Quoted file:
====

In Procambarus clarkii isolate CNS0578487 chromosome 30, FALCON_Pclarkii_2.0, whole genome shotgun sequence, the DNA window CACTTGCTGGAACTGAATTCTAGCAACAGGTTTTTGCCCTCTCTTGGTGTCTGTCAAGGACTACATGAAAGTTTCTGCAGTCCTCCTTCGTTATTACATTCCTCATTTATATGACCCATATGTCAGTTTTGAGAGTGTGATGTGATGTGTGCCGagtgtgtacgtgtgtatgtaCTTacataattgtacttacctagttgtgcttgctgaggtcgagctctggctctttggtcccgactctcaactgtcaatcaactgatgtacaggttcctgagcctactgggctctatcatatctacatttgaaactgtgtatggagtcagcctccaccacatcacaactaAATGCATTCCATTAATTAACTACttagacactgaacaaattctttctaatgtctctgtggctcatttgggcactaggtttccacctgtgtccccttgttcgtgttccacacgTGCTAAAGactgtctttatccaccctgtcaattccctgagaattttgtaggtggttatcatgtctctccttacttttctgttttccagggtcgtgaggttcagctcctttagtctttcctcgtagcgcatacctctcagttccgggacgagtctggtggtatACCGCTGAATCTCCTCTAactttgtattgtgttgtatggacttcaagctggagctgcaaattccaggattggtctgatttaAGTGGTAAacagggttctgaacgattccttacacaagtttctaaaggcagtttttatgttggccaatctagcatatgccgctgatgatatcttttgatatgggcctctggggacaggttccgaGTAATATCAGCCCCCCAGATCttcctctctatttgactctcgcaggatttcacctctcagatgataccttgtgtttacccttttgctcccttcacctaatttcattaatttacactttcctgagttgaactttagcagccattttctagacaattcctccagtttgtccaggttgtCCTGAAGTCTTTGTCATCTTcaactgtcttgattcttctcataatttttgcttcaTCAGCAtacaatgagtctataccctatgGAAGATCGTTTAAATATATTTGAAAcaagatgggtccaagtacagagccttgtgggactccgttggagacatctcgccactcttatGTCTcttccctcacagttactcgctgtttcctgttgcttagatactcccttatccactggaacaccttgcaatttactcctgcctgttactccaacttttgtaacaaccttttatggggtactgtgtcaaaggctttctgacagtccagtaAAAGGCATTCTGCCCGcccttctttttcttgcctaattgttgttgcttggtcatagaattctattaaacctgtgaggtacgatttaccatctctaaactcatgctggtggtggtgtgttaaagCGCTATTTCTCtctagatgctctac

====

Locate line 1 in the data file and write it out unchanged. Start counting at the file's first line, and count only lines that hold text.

In Procambarus clarkii isolate CNS0578487 chromosome 30, FALCON_Pclarkii_2.0, whole genome shotgun sequence, the DNA window CACTTGCTGGAACTGAATTCTAGCAACAGGTTTTTGCCCTCTCTTGGTGTCTGTCAAGGACTACATGAAAGTTTCTGCAGTCCTCCTTCGTTATTACATTCCTCATTTATATGACCCATATGTCAGTTTTGAGAGTGTGATGTGATGTGTGCCGagtgtgtacgtgtgtatgtaCTTacataattgtacttacctagttgtgcttgctgaggtcgagctctggctctttggtcccgactctcaactgtcaatcaactgatgtacaggttcctgagcctactgggctctatcatatctacatttgaaactgtgtatggagtcagcctccaccacatcacaactaAATGCATTCCATTAATTAACTACttagacactgaacaaattctttctaatgtctctgtggctcatttgggcactaggtttccacctgtgtccccttgttcgtgttccacacgTGCTAAAGactgtctttatccaccctgtcaattccctgagaattttgtaggtggttatcatgtctctccttacttttctgttttccagggtcgtgaggttcagctcctttagtctttcctcgtagcgcatacctctcagttccgggacgagtctggtggtatACCGCTGAATCTCCTCTAactttgtattgtgttgtatggacttcaagctggagctgcaaattccaggattggtctgatttaAGTGGTAAacagggttctgaacgattccttacacaagtttctaaaggcagtttttatgttggccaatctagcatatgccgctgatgatatcttttgatatgggcctctggggacaggttccgaGTAATATCAGCCCCCCAGATCttcctctctatttgactctcgcaggatttcacctctcagatgataccttgtgtttacccttttgctcccttcacctaatttcattaatttacactttcctgagttgaactttagcagccattttctagacaattcctccagtttgtccaggttgtCCTGAAGTCTTTGTCATCTTcaactgtcttgattcttctcataatttttgcttcaTCAGCAtacaatgagtctataccctatgGAAGATCGTTTAAATATATTTGAAAcaagatgggtccaagtacagagccttgtgggactccgttggagacatctcgccactcttatGTCTcttccctcacagttactcgctgtttcctgttgcttagatactcccttatccactggaacaccttgcaatttactcctgcctgttactccaacttttgtaacaaccttttatggggtactgtgtcaaaggctttctgacagtccagtaAAAGGCATTCTGCCCGcccttctttttcttgcctaattgttgttgcttggtcatagaattctattaaacctgtgaggtacgatttaccatctctaaactcatgctggtggtggtgtgttaaagCGCTATTTCTCtctagatgctctac